This site has been static for a while, as I have traveled to Ghana to start a school for the modification of bicycles. Here are some pictures of us freakin' it up in Africa. Check back often, I'll update this post with more pictures.
This picture was taken on our first Rat Ride. We rode four miles to a nearby village called Adomfe where one of the students, Sekyere, has a blacksmith's shop. What a grueling four miles! Mile-long hills over rutted dirt, with a creek at the bottom- you invest effort on the way up AND on the way down. In rural Ghana a bike is simply a tool that you push up one hill to let you coast down the next- if the roads are good. The roads and hills are so bad around here that I've taken to walking everywhere. Perhaps I shall return with massive Gluteus Minorus and join a pedestrian gang.
On the left that's Emelia in the hat, riding on our Mule (afunumu). Then there's Kofi on 3nwa (the snail), an ice-cream-cart style bike. Then there's Isaac on our tallbike Akranty3 (cane rat), Sekyere with his own tallbike, Eugene on the chopper Okusea (rat), Nana on a shortbike, and Asante with a trailer we were using to haul extra wheels. The rest of the kids are just part of the crowd of 100 or so that gathered to see the whitey. This village was remote enough that they didn't start with the OBRUNIOBRUNIOBRUNI taunt, they just looked on with awe and fear.
3nwa, Twi for 'snail'. A slow bike suited only for town! On rutted roads it jerks to and fro, and even with 18 speeds and a stump gear it is no use against African mountains. Still, by taking turns, we rode it to Adomfe and back.
This is Okusea, or Rat. That front-only brake sure is scary to sit on top of like a pole vaulter comin down those big hills!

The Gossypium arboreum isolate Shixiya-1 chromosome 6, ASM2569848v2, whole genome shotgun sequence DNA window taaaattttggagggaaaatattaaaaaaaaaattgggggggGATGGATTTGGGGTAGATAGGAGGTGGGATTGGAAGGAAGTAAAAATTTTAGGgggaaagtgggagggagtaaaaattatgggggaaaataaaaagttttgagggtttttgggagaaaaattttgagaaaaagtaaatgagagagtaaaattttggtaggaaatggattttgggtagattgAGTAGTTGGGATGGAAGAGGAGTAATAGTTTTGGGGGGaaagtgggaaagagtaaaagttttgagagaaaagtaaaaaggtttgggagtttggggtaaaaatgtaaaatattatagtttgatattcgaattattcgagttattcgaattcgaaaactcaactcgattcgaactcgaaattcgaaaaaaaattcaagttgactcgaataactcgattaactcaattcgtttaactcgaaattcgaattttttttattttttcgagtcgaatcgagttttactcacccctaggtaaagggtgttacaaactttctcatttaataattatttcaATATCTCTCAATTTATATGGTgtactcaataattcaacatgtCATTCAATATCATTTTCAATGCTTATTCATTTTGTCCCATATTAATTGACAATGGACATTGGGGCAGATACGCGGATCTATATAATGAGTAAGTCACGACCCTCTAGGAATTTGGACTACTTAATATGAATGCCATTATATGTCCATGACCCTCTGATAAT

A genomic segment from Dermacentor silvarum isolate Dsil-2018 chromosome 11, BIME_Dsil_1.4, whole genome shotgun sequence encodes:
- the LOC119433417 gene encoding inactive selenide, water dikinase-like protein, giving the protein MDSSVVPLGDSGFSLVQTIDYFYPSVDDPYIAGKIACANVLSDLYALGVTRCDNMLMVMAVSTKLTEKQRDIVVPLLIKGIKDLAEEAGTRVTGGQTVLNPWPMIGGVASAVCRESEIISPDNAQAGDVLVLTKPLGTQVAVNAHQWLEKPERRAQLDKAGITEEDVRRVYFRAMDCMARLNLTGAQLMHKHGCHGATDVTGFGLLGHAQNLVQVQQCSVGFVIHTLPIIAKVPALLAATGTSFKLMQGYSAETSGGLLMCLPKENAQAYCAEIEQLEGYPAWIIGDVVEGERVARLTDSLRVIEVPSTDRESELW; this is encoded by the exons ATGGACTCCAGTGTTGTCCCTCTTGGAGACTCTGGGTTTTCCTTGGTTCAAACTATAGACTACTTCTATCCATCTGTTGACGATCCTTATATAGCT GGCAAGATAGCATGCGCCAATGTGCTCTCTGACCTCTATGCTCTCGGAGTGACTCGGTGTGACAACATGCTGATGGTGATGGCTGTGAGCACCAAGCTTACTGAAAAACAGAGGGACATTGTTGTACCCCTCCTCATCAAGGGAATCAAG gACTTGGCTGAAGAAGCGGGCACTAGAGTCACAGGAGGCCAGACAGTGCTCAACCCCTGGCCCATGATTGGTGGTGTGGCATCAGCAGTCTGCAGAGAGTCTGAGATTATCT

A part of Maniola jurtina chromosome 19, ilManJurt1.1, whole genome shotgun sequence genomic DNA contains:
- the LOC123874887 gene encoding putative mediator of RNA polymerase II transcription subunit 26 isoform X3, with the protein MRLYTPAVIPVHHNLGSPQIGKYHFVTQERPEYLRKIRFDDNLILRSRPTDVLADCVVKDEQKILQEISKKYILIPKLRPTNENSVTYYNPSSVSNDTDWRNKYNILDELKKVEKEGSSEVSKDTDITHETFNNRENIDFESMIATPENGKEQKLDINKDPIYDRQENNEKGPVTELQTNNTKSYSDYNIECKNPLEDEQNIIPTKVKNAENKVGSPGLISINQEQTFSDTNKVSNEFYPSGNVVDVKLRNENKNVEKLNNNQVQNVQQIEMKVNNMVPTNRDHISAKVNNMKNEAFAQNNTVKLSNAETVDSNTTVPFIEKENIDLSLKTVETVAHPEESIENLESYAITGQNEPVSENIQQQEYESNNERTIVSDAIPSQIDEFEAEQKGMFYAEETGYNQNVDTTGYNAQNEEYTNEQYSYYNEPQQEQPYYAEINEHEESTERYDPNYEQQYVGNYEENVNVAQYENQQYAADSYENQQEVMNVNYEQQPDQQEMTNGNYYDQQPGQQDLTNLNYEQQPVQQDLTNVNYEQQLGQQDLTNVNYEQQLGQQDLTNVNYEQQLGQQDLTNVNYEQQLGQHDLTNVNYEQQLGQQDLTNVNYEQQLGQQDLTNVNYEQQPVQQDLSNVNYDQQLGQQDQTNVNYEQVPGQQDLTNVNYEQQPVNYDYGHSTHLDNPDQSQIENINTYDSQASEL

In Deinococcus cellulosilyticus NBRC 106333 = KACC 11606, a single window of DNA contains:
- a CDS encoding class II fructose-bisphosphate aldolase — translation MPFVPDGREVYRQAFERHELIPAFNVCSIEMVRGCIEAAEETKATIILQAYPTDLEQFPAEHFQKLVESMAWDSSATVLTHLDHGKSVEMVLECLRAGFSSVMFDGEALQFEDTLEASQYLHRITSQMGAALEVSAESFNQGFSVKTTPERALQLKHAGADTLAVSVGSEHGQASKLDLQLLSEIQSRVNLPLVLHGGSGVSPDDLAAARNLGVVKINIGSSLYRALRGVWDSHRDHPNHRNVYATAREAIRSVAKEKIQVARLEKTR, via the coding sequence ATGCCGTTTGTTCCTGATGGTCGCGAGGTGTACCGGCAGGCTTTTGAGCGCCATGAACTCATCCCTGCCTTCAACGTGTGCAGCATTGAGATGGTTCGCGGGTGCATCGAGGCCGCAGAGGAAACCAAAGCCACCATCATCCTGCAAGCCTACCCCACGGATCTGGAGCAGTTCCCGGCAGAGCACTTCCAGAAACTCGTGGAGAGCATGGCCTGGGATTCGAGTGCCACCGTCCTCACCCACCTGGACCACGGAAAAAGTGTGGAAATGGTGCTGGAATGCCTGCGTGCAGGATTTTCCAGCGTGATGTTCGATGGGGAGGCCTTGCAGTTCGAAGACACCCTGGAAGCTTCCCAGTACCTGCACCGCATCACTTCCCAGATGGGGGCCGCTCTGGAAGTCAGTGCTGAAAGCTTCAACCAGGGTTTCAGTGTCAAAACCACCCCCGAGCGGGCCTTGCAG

This is my giratte, or ratty giraffe unicycle. Everyone here calls it a 'one-tyre'. I knew I would never find a unicycle wheel in Africa, so I made a giraffe out of an old British 16" commuter with a two-speed kickback hub that was probably worth hundreds to collectors.
I switched the wheel for a freewheel and made it into a fixie, the easiest weld in the world. For the seat I cut the nose off an old BMX seat and duct-taped it to another one.
The first version taught me that the rider's center of gravity on the seat, on the pedals, and the axle must all be in line. On a unicycle the latter two are the same and so this happens automatically! The second version taught me that the gear ratio has to be low to give you some control. The third one was rideable!
Chain tension really effects reaction time. As you can see from the shadow of my flailing arms, I can ride it around but I haven't hit that zone that unicyclists use to juggle or drink beer or whatever while up there. I wonder how much of my inability is the rough ground, the tiny wheel, the sluggish reaction, and the shabbily balanced bike.
This hugenormous bulldozer was left behind at the gold mine last time it shut down. Here we are hanging out on it before jumping into the quarry after a hot and sweaty rat hunt in the bush.